Global advice from pop stars? No thanks

They're back. Those half-forgotten hounds of that benighted decade, the 1980s, have returned, and this time they're out to change Western foreign policy.

Do as you would be done by

Guy Ramsay's plaintive refrain about the rarity of oral sex in this column last week reminded me of a survey conducted a few years ago by one of those men's magazines (read: pornography for straight men). In it, 100% of respondents moaned that they weren't getting enough head. I repeat: 100%.

A triumph, but not a turning point

Zackie Achmat of the Treatment Action Campaign (TAC) is literally fighting for his life -- as well as for the lives of the roughly five million South Africans infected with HIV/Aids. Achmat has vowed to forgo using anti-retroviral drugs until they are more widely available to poor South Africans.

SA’s necessary evil

A year ago in Stockholm an audience of government representatives and environmental groups applauded enthusiastically as Kjell Larsson, the Swedish Environment Minister, announced that a United Nations treaty banning or restricting 12 toxic chemicals, known as the dirty dozen, had been adopted.

Name-change or game-change?

A delegate at one of several pre-conference conferences on the African Union asked the obvious question: ''So the OAU will drop the 'O' from its name at the Durban summit. What else will change?'' Depending on the commitment by African leaders it could transform the rules of the game.

Highway robbery

Even though you arrive on the scene hours after the highway robbery, your heart still quickens at the sight. It's dawn, it's cold and the air is thick with steam rising from car exhausts. The flashing lights on the police cars greet your eyes, the yellow-and-white tape stretched across the road.

Looking a gift blow in the mouth

So Jacob Zuma thinks oral sex is ''unnatural'' and ''wrong''. One man's wrong might be another man's right, but he's on to something with the ''unnatural'' thing. When wonderful things happen to me for no conceivable purpose and for no reward, I'm inclined to think of them as unnatural.

A bad case of Paradigm Lost

Liberalism is not really the subject of Richard Calland's latest exhibition of shameless schadenfreude. The piece is of the same order as his notorious confession of ''joy in pain'' at the World Trade Centre massacre.

Land invasions are inevitable

South Africa's tiny propertied elite heaved a sigh of relief this time last year when the government dispatched the ''Red Ants'' to forcibly remove the thousands of poor and landless people who had occupied the Bredell land.

Under the rug

The gods' landscape architects must have been on strike the day they created that little corner of the Sahara where 150 000 refugees huddle in tents and mud houses waiting to return to their promised land. Locals call this part of the Sahara hamada, Arabic for ''unfruitful''.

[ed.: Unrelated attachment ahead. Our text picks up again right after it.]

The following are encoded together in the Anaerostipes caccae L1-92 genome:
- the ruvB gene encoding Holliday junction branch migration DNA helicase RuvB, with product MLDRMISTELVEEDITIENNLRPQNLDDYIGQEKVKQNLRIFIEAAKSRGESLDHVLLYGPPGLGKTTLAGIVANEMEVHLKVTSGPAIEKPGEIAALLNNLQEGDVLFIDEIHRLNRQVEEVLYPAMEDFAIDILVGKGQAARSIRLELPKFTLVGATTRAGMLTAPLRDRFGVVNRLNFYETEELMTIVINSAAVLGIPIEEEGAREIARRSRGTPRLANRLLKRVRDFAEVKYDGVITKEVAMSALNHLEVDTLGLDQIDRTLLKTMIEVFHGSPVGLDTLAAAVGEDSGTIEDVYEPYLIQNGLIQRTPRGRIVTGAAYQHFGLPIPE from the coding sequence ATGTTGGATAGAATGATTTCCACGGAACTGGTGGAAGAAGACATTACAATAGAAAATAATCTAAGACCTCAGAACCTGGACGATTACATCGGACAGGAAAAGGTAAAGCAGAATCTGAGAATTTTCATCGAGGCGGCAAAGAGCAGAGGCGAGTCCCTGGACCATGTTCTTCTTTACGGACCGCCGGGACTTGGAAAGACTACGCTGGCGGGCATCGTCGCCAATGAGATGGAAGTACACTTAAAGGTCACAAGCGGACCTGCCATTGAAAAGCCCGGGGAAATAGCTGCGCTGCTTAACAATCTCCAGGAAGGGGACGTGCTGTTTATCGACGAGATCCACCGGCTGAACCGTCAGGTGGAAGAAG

Show us your form

A rather pompous and arrogant Englishman once expressed the following view of football and females: ''Why do you women even bother, you can never fully appreciate football. You don't even understand what the offside rule is all about.'' But many women appreciate ''poetry in motion''.

Boys to men

At the end of the World Cup, South Africa will complete a decade of playing international football since readmission into the international sporting fold. It has been a decade in which the team showed promise and remains capable of so much more.

A nice show, but not much substance

The African incarnations of the World Economic Forum -are a bit like beauty pageants for folk from Uglyville. Lumpy African leaders parade wearing their best ''to-know-me-is-to-love-me'' smiles and all tell how much they adore the free market.

A refreshing willingness to engage

''Do you have Aids?'' I asked. Most politicians would have slammed the phone down, but not Peter Mokaba. No, he said, he was the victim of a propaganda plot by drug companies. I didn't know whether to laugh or cry.

Scant respect

Not since Superman wore his on the outside was there so much debate about a man's underwear (though South Africa later scooped the world by becoming the first country to have a pair of Y-fronts as its national flag). So why so little discussion of what men wear?

Without leadership, reform will fail

The relatively unscathed passage through Cabinet of the proposals of Minister of Education Kader Asmal's National Working Group on higher education opens up the most far-reaching restructuring of the sector since Hendrik Verwoerd's initiatives in the 1950s and 1960s.

What’s it really like to emigrate?

Shall I stay or shall I go? To be specific, shall I go to Australia? And should it be Sydney or Perth? What's rent like, and house prices, salaries and medical care, and how much are the movies and eating out? What's it really like to emigrate?

Yes, there are alternatives

Minister of Finance Trevor Manuel has said with regard to Zimbabwe: ''They say quiet diplomacy has failed. Should we act like Ariel Sharon? Should we? Should we just go in there; kick butt; blow them up; drive over their cars; should we send in our tanks?''